LOS ANGELES (CNS) - A nonprofit preservation group has filed a taxpayer legal action against the city of Glendale for allegedly allowing the Rockhaven Sanitarium property to fall into disrepair.
"The city's delayed and deferred maintenance has increased the cost of performing the repairs required for Rockhaven's rehabilitation, thus causing injury to the public purse," the Los Angeles Superior Court petition brought Monday by Friends of Rockhaven states.
The Friends of Rockhaven action "challenges the failure of the city of Glendale, and its City Council, to comply with the Glendale Municipal Code and prevent waste of taxpayer funds and injury to public property by failing to maintain and preserve historic property originally known as the Rockhaven Sanitarium and now known as the Rockhaven Sanitarium Historic District," the petition further states.
The group seeks a court order directing the city to, among other things, repair Rockhaven's roof, exterior drainage and rain gutters and remove mold, asbestos and lead.
A representative for the Glendale City Attorney's Office did not immediately reply to a request for comment on the petition brought Monday.
Rockhaven was founded by psychiatric nurse Agnes Richards in 1923, beginning with a two-story Craftsman-style "Rockhouse." Richards eventually acquired neighboring homes to incorporate them into a women's-only facility, and for much of the 20th century the Rockhaven Sanitarium was an institution for mentally ill women.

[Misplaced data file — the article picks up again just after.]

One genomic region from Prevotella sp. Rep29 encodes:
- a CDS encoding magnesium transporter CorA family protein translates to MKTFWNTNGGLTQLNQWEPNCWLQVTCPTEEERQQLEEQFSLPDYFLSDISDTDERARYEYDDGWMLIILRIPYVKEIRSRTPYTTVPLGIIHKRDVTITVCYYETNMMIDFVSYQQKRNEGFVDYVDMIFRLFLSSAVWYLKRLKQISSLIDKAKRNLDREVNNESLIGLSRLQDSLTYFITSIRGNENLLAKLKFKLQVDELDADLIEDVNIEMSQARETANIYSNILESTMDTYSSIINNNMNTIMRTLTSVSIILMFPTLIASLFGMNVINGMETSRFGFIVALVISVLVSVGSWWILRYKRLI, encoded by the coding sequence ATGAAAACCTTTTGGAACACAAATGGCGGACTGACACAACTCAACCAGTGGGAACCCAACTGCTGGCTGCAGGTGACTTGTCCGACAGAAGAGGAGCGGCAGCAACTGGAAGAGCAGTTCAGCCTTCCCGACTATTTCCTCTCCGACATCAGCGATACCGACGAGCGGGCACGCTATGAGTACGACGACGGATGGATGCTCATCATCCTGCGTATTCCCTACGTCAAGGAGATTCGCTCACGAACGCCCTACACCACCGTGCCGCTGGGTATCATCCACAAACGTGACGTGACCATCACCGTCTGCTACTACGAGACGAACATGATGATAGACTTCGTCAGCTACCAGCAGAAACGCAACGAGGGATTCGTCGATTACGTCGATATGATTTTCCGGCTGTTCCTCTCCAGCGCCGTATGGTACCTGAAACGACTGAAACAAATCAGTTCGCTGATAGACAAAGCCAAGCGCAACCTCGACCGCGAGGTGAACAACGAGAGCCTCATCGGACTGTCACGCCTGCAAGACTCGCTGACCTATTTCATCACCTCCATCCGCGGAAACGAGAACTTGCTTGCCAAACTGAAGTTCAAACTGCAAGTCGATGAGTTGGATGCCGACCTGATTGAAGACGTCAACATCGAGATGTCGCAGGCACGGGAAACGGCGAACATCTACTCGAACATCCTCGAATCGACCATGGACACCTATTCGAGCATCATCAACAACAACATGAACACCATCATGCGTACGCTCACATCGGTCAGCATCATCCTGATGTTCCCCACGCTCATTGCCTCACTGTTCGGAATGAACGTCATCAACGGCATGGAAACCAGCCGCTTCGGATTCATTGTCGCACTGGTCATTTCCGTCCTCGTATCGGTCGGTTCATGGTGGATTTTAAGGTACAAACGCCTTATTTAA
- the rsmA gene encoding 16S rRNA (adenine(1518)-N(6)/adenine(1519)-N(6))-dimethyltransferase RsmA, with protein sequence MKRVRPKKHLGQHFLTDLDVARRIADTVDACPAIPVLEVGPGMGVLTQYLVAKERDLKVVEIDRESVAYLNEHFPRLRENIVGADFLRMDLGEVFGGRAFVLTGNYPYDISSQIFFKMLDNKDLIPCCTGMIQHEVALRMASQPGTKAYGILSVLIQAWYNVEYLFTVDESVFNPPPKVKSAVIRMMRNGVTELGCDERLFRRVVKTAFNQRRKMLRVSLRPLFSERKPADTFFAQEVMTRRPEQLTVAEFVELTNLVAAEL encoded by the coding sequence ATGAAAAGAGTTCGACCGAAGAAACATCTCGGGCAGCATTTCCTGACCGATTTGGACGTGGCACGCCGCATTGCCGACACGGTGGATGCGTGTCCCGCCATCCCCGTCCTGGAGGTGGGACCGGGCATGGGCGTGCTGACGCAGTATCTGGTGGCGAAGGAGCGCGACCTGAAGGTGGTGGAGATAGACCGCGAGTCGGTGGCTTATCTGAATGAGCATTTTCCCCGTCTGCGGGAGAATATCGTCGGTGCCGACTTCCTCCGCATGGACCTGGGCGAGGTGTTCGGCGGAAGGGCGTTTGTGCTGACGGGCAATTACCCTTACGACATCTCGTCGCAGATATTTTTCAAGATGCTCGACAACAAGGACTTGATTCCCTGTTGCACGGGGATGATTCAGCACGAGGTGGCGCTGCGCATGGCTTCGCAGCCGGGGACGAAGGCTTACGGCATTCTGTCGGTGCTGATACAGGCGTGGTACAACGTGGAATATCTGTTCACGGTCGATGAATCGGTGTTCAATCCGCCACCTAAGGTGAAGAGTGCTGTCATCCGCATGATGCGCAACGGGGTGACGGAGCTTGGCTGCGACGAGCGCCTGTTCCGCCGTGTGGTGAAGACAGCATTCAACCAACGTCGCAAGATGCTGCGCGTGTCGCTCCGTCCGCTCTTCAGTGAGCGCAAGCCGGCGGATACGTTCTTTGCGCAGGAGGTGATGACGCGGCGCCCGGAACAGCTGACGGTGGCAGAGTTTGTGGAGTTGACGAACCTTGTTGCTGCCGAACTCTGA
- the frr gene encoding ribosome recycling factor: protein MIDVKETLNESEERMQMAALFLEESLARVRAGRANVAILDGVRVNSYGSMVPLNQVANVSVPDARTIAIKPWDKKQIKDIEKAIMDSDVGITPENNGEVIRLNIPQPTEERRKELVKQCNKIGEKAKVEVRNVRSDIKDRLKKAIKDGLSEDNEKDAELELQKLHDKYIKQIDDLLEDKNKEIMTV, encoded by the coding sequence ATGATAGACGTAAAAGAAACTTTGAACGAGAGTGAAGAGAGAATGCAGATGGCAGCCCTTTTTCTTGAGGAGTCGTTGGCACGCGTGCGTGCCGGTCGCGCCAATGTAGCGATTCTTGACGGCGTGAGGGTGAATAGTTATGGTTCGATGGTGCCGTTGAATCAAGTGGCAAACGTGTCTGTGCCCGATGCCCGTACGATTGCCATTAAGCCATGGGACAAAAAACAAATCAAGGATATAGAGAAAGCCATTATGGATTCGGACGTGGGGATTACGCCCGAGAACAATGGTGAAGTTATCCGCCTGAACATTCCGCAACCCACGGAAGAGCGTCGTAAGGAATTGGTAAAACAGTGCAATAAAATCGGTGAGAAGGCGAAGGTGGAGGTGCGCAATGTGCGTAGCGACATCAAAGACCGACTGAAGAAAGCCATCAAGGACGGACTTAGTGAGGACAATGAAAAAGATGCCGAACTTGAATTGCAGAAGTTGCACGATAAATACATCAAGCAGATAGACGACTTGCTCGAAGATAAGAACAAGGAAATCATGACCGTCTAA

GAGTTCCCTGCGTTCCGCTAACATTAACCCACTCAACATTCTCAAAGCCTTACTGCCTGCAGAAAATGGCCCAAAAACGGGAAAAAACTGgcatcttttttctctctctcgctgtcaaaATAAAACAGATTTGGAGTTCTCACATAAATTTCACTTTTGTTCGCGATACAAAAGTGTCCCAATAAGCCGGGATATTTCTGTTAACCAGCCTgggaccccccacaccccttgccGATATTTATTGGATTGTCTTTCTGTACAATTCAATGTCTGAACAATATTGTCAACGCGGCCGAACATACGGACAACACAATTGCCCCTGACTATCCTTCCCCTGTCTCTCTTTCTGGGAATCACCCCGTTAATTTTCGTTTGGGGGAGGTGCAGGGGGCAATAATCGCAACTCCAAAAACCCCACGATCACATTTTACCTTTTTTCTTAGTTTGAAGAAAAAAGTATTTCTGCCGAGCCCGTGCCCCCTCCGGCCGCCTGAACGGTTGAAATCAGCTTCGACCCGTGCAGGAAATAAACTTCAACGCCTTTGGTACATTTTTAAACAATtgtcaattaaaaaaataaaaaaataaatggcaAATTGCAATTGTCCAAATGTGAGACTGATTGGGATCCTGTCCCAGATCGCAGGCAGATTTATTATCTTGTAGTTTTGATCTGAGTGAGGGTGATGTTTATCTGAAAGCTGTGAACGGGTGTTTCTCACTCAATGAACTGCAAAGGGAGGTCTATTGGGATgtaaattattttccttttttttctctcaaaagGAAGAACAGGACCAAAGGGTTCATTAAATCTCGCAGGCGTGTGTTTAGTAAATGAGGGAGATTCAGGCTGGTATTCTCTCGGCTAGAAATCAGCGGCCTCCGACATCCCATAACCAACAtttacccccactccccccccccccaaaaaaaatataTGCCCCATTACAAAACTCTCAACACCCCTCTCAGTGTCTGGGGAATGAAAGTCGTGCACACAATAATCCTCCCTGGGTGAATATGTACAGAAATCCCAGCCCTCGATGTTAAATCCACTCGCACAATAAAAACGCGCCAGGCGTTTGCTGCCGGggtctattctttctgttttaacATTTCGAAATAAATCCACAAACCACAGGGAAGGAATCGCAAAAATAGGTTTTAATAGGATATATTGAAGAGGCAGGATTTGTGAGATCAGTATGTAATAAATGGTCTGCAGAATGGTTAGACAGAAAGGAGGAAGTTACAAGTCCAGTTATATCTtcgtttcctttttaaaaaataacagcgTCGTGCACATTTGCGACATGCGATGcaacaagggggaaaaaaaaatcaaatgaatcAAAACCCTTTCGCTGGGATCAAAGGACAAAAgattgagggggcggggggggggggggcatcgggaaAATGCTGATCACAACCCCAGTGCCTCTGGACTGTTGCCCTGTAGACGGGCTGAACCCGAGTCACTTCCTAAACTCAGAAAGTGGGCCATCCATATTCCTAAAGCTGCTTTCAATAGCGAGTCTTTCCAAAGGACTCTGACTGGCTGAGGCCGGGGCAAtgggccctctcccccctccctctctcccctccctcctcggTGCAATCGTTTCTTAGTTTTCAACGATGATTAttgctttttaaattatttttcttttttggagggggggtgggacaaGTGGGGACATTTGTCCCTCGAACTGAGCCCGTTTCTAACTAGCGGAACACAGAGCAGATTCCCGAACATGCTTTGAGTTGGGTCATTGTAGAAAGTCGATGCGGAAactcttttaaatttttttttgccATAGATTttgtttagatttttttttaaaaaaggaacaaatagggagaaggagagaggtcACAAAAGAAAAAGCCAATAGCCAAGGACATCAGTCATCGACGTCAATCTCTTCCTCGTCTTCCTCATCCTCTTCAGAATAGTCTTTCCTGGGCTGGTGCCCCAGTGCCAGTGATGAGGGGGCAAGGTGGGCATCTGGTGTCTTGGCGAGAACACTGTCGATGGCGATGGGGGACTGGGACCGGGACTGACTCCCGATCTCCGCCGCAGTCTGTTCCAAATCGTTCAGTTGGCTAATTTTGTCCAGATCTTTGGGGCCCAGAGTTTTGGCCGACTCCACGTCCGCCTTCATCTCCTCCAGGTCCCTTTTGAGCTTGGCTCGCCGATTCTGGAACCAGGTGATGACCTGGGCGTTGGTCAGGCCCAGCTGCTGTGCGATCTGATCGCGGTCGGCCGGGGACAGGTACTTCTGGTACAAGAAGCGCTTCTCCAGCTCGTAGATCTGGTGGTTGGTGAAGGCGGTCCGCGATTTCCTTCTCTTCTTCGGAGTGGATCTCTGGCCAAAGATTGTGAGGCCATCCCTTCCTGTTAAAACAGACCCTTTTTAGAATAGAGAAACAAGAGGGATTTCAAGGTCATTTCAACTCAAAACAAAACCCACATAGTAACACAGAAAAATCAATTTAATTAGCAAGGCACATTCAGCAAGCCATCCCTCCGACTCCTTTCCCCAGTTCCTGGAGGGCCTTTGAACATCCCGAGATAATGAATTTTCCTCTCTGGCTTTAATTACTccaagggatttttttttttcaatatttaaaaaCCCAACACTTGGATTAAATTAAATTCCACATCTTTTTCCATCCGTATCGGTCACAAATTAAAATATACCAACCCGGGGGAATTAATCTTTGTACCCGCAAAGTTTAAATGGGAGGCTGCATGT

"Rockhaven was conceived as an antidote to the prison-like atmospheres of the asylums of the time, where women patients were often imprisoned indefinitely and sometimes abused," the petition states.
Rockhaven eventually was put up for sale to private developers, who in 2006 planned to demolish the lot to build condominiums. But Friends of Rockhaven stepped in to oppose the transaction and the city bought the property in April 2008 for about $8.25 million, the petition states.
Despite Rockhaven's historic value, plus an $8 million state grant and community efforts to save it from demolition, the city has allowed the "Gem of the Foothills" to fall into decay, the petition alleges.
"The Rockhaven Sanitarium Historic District contributing buildings are in deplorable condition because of the city's persistent mismanagement of this important historic property," the petition states.
Since buying the historic property, the city has ignored its own experts who advised measures to prevent, among other things, water leaks and damage from mold and other hazards, thus jeopardizing its historic preservation and causing further damage, the petition states.
In a February 2016 letter, City Manager Scott Ochoa admitted to a state historic preservation officer that the city was providing limited maintenance to protect the Rockhaven buildings and that such a course was not viable over the long term, according to the petition.
The California State Historical Resources Commission gave unanimous approval to list the Rockhaven Sanitarium to the California Register of Historical Resources in April 2016, and Friends of Rockhaven successfully nominated the property for listing in the National Register of Historic Places, which bestowed recognition on the property in June of that year, the petition states.